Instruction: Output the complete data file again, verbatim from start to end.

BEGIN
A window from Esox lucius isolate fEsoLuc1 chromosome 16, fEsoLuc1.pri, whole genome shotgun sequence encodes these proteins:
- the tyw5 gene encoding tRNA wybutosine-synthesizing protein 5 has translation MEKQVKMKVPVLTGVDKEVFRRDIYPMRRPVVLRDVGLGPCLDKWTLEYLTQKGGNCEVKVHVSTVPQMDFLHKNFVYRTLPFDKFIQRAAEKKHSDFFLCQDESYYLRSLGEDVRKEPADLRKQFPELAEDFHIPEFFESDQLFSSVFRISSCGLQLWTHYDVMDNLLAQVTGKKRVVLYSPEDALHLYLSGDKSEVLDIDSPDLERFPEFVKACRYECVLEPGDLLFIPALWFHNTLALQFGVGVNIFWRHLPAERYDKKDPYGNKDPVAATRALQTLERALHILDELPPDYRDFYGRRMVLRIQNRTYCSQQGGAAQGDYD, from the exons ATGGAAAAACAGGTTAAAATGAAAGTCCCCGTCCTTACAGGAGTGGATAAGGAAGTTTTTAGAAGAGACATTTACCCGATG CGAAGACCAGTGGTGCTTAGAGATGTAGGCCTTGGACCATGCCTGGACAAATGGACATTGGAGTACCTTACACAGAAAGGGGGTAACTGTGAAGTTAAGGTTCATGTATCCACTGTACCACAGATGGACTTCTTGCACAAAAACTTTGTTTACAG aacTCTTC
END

A window from Esox lucius isolate fEsoLuc1 chromosome 16, fEsoLuc1.pri, whole genome shotgun sequence encodes these proteins:
- the tyw5 gene encoding tRNA wybutosine-synthesizing protein 5 has translation MEKQVKMKVPVLTGVDKEVFRRDIYPMRRPVVLRDVGLGPCLDKWTLEYLTQKGGNCEVKVHVSTVPQMDFLHKNFVYRTLPFDKFIQRAAEKKHSDFFLCQDESYYLRSLGEDVRKEPADLRKQFPELAEDFHIPEFFESDQLFSSVFRISSCGLQLWTHYDVMDNLLAQVTGKKRVVLYSPEDALHLYLSGDKSEVLDIDSPDLERFPEFVKACRYECVLEPGDLLFIPALWFHNTLALQFGVGVNIFWRHLPAERYDKKDPYGNKDPVAATRALQTLERALHILDELPPDYRDFYGRRMVLRIQNRTYCSQQGGAAQGDYD, from the exons ATGGAAAAACAGGTTAAAATGAAAGTCCCCGTCCTTACAGGAGTGGATAAGGAAGTTTTTAGAAGAGACATTTACCCGATG CGAAGACCAGTGGTGCTTAGAGATGTAGGCCTTGGACCATGCCTGGACAAATGGACATTGGAGTACCTTACACAGAAAGGGGGTAACTGTGAAGTTAAGGTTCATGTATCCACTGTACCACAGATGGACTTCTTGCACAAAAACTTTGTTTACAG aacTCTTC